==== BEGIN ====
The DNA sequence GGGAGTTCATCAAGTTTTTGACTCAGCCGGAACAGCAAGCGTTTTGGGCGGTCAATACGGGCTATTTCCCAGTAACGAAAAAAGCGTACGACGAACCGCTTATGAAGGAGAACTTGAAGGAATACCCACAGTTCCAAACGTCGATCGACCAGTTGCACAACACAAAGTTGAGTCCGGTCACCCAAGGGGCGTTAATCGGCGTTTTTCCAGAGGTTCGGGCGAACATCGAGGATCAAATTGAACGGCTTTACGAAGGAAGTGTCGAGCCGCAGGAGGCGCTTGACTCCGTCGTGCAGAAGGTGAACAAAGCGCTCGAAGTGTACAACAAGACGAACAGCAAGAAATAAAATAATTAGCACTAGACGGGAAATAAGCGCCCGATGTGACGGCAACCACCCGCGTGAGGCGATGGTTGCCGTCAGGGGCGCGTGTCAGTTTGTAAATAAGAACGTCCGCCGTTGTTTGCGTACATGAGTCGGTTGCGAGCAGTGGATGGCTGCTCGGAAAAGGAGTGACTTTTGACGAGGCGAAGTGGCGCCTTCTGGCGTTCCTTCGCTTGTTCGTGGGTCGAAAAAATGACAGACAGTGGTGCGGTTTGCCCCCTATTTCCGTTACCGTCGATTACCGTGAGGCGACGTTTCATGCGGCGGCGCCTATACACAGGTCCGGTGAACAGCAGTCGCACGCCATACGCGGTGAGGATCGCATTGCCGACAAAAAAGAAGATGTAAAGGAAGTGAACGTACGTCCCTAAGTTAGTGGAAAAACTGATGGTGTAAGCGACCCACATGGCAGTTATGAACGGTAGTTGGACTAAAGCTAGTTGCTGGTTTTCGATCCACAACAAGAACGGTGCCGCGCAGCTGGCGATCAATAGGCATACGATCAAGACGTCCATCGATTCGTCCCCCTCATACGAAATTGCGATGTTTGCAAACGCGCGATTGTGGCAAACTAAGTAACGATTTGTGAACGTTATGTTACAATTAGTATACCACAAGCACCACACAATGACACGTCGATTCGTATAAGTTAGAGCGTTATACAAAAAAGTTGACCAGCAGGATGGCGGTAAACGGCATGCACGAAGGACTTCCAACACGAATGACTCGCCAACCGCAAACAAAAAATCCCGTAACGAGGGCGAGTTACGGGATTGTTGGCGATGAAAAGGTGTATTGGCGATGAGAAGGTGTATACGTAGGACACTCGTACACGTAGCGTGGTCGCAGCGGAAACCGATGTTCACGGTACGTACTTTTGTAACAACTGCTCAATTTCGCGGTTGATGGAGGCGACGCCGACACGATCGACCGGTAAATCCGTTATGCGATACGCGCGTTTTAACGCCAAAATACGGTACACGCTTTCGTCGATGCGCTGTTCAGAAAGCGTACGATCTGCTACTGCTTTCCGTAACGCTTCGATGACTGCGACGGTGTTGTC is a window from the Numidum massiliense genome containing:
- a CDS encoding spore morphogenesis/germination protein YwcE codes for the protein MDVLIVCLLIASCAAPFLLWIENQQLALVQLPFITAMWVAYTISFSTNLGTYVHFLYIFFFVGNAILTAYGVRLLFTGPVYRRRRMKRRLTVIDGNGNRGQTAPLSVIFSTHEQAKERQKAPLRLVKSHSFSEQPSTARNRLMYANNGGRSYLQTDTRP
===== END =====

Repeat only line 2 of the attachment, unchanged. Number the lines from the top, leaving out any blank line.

- a CDS encoding spore morphogenesis/germination protein YwcE codes for the protein MDVLIVCLLIASCAAPFLLWIENQQLALVQLPFITAMWVAYTISFSTNLGTYVHFLYIFFFVGNAILTAYGVRLLFTGPVYRRRRMKRRLTVIDGNGNRGQTAPLSVIFSTHEQAKERQKAPLRLVKSHSFSEQPSTARNRLMYANNGGRSYLQTDTRP